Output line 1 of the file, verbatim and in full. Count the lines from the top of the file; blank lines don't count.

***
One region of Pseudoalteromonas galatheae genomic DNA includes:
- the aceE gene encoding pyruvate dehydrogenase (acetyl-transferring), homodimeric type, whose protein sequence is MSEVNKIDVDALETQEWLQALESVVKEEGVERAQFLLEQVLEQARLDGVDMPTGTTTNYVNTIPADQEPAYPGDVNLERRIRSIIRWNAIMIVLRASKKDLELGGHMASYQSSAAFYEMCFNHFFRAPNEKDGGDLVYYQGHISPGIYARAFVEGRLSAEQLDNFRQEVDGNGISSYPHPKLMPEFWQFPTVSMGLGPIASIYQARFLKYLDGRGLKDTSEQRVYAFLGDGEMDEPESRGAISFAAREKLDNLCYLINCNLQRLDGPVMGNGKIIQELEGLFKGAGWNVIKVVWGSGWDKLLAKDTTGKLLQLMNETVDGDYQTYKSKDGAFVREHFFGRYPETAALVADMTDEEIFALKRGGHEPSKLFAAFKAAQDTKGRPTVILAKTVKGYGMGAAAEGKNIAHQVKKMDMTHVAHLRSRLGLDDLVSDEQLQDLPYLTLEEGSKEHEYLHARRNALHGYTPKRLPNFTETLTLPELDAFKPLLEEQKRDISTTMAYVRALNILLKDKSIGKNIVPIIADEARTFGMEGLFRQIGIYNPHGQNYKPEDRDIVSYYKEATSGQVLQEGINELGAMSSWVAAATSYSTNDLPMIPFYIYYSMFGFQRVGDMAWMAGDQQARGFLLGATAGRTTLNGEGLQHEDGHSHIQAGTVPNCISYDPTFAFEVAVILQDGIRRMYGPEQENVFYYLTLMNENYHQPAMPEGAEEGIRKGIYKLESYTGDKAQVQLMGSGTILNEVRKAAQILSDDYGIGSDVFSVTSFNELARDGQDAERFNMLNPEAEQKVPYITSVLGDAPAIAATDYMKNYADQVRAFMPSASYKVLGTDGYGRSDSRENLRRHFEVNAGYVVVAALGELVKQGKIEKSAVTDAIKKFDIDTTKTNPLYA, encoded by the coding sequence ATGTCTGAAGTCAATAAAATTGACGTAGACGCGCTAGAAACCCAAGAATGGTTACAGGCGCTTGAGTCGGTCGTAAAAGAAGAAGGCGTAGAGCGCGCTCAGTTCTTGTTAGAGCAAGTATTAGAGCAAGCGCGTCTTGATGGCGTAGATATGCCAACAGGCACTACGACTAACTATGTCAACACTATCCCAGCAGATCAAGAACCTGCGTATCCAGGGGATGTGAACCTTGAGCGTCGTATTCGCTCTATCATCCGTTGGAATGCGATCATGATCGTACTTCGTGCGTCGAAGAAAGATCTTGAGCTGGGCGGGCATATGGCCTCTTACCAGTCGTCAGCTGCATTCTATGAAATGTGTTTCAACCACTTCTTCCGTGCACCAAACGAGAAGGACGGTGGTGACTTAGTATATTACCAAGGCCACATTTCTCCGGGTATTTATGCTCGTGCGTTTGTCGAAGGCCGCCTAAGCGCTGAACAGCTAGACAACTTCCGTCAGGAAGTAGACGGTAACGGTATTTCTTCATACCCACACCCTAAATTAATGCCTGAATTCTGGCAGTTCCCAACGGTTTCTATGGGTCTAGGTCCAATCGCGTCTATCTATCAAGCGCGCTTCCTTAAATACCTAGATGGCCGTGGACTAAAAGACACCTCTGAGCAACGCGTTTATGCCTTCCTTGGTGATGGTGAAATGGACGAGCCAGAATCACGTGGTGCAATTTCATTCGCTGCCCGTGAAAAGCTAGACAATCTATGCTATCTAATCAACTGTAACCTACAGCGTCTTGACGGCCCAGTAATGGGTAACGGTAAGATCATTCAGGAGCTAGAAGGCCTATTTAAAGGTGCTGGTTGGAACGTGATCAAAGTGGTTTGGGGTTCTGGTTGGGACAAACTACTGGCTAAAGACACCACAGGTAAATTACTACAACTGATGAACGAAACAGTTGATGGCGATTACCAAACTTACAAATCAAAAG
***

One region of Pseudoalteromonas galatheae genomic DNA includes: